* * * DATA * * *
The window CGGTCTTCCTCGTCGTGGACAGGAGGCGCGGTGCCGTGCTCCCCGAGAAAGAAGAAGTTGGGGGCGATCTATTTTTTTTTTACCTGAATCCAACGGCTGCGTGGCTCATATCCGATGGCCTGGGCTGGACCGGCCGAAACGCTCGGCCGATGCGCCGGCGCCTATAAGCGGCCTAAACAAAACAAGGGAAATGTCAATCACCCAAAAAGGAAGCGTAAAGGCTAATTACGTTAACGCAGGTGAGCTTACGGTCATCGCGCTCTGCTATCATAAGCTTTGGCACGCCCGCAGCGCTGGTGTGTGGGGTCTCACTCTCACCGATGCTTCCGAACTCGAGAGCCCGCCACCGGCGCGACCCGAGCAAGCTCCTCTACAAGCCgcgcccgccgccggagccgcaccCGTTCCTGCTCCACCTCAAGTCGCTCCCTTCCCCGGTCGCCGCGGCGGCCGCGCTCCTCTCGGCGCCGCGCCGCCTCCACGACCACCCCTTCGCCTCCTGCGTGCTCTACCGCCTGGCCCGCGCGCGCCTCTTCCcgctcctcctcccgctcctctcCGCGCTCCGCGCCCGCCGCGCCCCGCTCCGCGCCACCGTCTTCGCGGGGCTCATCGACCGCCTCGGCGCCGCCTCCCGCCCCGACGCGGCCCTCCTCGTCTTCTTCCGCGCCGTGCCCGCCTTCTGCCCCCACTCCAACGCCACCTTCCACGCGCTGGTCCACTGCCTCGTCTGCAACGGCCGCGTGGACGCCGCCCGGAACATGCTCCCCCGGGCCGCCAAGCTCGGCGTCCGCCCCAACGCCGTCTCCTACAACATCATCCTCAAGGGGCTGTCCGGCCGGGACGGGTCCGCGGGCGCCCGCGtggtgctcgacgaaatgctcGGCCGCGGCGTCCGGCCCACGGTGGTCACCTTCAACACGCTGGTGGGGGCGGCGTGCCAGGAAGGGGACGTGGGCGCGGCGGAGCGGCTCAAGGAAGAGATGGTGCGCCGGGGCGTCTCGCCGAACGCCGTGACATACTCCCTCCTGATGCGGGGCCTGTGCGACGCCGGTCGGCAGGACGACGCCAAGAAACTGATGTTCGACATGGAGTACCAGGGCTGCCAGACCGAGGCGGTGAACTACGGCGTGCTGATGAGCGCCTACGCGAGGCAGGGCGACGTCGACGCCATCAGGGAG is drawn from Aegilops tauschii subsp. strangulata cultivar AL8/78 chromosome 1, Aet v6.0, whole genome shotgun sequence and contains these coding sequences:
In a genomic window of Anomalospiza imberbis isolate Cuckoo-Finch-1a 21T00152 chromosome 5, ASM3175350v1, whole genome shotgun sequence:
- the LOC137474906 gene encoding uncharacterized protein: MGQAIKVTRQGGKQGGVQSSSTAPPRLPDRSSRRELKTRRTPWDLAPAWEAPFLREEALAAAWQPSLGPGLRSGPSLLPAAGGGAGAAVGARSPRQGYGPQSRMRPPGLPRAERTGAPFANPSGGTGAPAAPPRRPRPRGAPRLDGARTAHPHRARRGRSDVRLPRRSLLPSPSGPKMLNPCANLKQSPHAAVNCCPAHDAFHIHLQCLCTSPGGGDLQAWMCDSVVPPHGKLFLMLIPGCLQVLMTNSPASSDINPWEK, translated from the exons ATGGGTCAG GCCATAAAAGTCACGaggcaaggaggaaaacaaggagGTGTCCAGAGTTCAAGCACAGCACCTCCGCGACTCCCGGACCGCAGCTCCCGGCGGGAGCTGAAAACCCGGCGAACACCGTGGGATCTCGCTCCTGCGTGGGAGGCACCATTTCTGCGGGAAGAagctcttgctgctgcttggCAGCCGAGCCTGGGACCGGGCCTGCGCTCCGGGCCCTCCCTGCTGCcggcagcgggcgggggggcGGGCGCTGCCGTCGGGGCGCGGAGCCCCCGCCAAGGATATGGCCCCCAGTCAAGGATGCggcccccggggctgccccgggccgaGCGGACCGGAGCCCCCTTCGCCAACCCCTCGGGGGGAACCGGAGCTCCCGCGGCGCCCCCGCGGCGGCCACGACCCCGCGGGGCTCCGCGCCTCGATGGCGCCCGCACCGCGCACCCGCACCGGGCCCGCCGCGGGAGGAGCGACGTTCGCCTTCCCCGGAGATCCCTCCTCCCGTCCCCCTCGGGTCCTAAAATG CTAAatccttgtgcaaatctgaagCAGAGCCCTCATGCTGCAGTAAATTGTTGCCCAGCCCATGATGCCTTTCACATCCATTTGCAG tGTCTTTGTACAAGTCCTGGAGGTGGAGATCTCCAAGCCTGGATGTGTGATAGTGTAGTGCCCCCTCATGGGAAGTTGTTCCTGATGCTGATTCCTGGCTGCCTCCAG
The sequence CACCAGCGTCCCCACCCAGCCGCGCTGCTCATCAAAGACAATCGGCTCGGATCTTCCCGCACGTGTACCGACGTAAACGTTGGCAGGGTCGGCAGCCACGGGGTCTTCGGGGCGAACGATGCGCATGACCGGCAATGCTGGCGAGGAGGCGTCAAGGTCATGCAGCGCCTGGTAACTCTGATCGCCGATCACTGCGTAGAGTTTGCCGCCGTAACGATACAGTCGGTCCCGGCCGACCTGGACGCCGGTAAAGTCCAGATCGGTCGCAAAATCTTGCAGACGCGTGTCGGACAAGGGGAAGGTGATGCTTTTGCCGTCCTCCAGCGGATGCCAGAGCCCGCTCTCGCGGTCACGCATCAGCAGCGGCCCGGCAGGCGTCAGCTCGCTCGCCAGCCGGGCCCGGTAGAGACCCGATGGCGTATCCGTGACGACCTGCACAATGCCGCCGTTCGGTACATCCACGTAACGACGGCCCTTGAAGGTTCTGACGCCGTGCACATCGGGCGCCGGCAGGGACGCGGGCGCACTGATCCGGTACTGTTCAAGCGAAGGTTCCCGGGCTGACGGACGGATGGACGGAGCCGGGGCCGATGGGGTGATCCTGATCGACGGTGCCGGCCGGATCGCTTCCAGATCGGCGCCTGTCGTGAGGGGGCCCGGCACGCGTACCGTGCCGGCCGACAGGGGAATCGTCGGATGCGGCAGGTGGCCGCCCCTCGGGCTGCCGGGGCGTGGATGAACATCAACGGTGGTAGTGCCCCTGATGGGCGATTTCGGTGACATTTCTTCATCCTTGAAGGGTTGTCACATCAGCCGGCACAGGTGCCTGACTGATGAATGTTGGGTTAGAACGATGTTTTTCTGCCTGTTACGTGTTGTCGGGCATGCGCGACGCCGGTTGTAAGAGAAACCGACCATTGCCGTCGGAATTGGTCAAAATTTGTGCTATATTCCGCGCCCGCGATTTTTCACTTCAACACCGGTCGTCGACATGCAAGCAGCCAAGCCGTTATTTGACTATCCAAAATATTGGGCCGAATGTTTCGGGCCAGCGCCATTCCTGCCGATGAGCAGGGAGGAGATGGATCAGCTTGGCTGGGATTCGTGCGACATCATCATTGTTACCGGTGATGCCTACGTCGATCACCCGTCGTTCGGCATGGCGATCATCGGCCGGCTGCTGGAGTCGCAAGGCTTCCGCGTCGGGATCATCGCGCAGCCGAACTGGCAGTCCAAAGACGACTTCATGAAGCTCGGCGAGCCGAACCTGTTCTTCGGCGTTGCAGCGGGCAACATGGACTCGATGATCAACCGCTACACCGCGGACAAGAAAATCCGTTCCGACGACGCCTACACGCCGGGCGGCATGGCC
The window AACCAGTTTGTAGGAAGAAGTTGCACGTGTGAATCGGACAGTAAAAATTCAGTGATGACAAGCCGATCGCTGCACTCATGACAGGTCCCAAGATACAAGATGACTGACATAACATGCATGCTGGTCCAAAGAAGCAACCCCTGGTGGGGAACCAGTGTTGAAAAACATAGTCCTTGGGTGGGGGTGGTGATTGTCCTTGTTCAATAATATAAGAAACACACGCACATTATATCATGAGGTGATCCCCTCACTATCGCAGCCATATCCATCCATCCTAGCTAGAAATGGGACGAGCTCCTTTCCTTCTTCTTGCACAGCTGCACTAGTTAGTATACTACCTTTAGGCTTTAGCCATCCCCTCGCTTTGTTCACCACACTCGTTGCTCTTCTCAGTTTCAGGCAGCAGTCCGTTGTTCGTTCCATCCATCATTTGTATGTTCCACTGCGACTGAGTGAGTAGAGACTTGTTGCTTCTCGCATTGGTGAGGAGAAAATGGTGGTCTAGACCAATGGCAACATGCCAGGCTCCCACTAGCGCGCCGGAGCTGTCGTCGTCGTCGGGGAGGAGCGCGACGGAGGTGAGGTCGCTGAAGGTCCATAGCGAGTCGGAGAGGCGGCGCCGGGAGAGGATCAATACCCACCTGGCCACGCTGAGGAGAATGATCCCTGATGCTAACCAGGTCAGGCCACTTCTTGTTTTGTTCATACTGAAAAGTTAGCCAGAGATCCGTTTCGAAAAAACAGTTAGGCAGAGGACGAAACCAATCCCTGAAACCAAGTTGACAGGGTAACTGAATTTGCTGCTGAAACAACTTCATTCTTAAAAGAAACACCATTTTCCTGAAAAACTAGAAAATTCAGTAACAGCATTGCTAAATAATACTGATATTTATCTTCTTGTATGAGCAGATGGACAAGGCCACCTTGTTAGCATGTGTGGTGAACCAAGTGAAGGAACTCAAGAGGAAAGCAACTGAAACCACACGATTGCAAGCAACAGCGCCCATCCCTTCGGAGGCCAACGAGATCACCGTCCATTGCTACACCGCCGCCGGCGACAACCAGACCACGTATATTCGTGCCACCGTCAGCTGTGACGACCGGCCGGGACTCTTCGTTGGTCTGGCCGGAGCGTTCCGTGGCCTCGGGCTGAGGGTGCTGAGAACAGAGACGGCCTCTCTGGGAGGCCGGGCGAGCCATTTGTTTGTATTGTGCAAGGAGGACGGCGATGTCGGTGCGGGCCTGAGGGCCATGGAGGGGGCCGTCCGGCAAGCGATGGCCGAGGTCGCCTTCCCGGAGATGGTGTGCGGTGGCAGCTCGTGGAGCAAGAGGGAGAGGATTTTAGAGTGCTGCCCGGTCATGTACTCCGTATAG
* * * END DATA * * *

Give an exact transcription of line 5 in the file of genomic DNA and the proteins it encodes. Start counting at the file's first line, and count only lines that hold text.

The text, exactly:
The window AACCAGTTTGTAGGAAGAAGTTGCACGTGTGAATCGGACAGTAAAAATTCAGTGATGACAAGCCGATCGCTGCACTCATGACAGGTCCCAAGATACAAGATGACTGACATAACATGCATGCTGGTCCAAAGAAGCAACCCCTGGTGGGGAACCAGTGTTGAAAAACATAGTCCTTGGGTGGGGGTGGTGATTGTCCTTGTTCAATAATATAAGAAACACACGCACATTATATCATGAGGTGATCCCCTCACTATCGCAGCCATATCCATCCATCCTAGCTAGAAATGGGACGAGCTCCTTTCCTTCTTCTTGCACAGCTGCACTAGTTAGTATACTACCTTTAGGCTTTAGCCATCCCCTCGCTTTGTTCACCACACTCGTTGCTCTTCTCAGTTTCAGGCAGCAGTCCGTTGTTCGTTCCATCCATCATTTGTATGTTCCACTGCGACTGAGTGAGTAGAGACTTGTTGCTTCTCGCATTGGTGAGGAGAAAATGGTGGTCTAGACCAATGGCAACATGCCAGGCTCCCACTAGCGCGCCGGAGCTGTCGTCGTCGTCGGGGAGGAGCGCGACGGAGGTGAGGTCGCTGAAGGTCCATAGCGAGTCGGAGAGGCGGCGCCGGGAGAGGATCAATACCCACCTGGCCACGCTGAGGAGAATGATCCCTGATGCTAACCAGGTCAGGCCACTTCTTGTTTTGTTCATACTGAAAAGTTAGCCAGAGATCCGTTTCGAAAAAACAGTTAGGCAGAGGACGAAACCAATCCCTGAAACCAAGTTGACAGGGTAACTGAATTTGCTGCTGAAACAACTTCATTCTTAAAAGAAACACCATTTTCCTGAAAAACTAGAAAATTCAGTAACAGCATTGCTAAATAATACTGATATTTATCTTCTTGTATGAGCAGATGGACAAGGCCACCTTGTTAGCATGTGTGGTGAACCAAGTGAAGGAACTCAAGAGGAAAGCAACTGAAACCACACGATTGCAAGCAACAGCGCCCATCCCTTCGGAGGCCAACGAGATCACCGTCCATTGCTACACCGCCGCCGGCGACAACCAGACCACGTATATTCGTGCCACCGTCAGCTGTGACGACCGGCCGGGACTCTTCGTTGGTCTGGCCGGAGCGTTCCGTGGCCTCGGGCTGAGGGTGCTGAGAACAGAGACGGCCTCTCTGGGAGGCCGGGCGAGCCATTTGTTTGTATTGTGCAAGGAGGACGGCGATGTCGGTGCGGGCCTGAGGGCCATGGAGGGGGCCGTCCGGCAAGCGATGGCCGAGGTCGCCTTCCCGGAGATGGTGTGCGGTGGCAGCTCGTGGAGCAAGAGGGAGAGGATTTTAGAGTGCTGCCCGGTCATGTACTCCGTATAG